Building a culture of care
In his message for World Day of Peace 2021, Pope Francis uses the theme of building a culture of care. I believe this can be a great approach for us in our families.
When the family has a culture of care that is passed from generation to generation, we will change the great wound in our national life.
At one point in his text, the Holy Father takes us to the Book of Genesis and the mandate to Adam. The Holy Father says:
In the Bible, the Book of Genesis shows from its very first pages the importance of care or protection in God’s plan for humanity. It highlights the relationship between man (’adam) and the earth (’adamah), and among ourselves as brothers and sisters. In the biblical account of creation, God entrusts the garden “planted in Eden” (cf. Gen 2:8) to Adam’s care, to “till it and keep it” (Gen 2:15) …The verbs “till” and “keep” describe Adam’s relationship to his garden home, but also the trust God placed in him by making him master and guardian of all creation.
This is Adam’s task—to till and keep! To “till” is to engage in husbandry. It evokes intense attention to the cultivation and nurturing of the garden; a knowledge of just what crop to plant, where and just how to ensure all plants in the garden flourish in an integral ecosystem. This speaks about wisdom and learning from experiments and from experience.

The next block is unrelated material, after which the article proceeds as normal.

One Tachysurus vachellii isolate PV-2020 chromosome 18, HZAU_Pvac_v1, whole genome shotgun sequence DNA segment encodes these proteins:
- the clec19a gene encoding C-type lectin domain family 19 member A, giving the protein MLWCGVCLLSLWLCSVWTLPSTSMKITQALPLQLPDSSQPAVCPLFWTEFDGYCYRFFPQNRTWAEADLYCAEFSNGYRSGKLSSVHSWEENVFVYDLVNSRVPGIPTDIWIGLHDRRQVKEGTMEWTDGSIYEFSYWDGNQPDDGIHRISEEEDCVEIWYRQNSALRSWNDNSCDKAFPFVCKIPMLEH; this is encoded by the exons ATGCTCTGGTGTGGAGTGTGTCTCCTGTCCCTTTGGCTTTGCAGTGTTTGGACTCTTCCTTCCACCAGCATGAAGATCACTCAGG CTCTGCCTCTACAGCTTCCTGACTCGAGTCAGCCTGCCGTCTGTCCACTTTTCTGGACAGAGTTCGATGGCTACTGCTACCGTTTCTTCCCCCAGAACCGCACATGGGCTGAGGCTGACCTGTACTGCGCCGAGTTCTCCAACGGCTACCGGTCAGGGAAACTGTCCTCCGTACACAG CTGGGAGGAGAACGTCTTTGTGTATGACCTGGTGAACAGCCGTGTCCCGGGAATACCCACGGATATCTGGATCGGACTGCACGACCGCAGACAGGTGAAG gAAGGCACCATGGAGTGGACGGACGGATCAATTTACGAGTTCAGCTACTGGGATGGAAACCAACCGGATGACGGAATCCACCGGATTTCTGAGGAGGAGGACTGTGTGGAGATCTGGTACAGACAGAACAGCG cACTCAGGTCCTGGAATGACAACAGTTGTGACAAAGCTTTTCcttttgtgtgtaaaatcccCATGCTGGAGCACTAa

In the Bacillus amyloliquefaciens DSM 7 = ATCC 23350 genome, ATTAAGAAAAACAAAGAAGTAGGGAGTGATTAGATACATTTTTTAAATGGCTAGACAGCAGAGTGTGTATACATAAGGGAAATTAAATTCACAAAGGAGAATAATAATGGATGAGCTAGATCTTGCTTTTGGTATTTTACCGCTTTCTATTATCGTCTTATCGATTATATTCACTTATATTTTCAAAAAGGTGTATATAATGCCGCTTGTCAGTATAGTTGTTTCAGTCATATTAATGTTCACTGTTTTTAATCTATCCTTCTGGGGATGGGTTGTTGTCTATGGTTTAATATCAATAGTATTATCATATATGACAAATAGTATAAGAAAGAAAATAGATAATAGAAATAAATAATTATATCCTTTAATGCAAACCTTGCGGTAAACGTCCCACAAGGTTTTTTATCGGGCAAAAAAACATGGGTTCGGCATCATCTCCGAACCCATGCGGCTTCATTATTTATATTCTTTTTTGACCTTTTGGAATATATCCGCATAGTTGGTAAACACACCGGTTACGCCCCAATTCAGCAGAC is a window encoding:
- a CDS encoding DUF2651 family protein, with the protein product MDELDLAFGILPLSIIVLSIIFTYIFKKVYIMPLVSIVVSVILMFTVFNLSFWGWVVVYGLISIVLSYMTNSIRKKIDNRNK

This is a father’s task, to “till” the family, creating an integral ecosystem where each member is getting just the nurturing and pruning that is appropriate in the right time.
This speaks to a culture of care at the heart of the family. A culture that is the task of mother and father. We often think that it is only the mother’s role to nurture. The father is called to nurture and cultivate the earth and the family.
To “keep” is a protective task; it is to guard and ensure boundaries are secure, to make safe and secure from harm. It is to ensure the family is protected from the predators of lust, greed, and pride. It is to ensure the children and the spouse is completely at home in their skin and at home in God.
In psychology it is said: mum gives the fluid of the soul, and dad gives the container—boundaries (keep). Men, we need to step up to the task of Adam—to “till and keep” the family. Then the family will have the container, addictive living will be no more, and we will be content with what we have, and corruption will die away.
The container dad gives, will give right expression to our sexual energies, which will build chastity in our families and our nation and we will be a people who will do what is right because it is right, regardless of what others think or say.
Without a culture of care in our family we will continue the ancient wound of slavery and indentureship that continually undermines the generation leading us to be a lesser version of our self.
Ask St Joseph in this special year to intercede for your family and ensure we till and keep effectively. He did this for Jesus.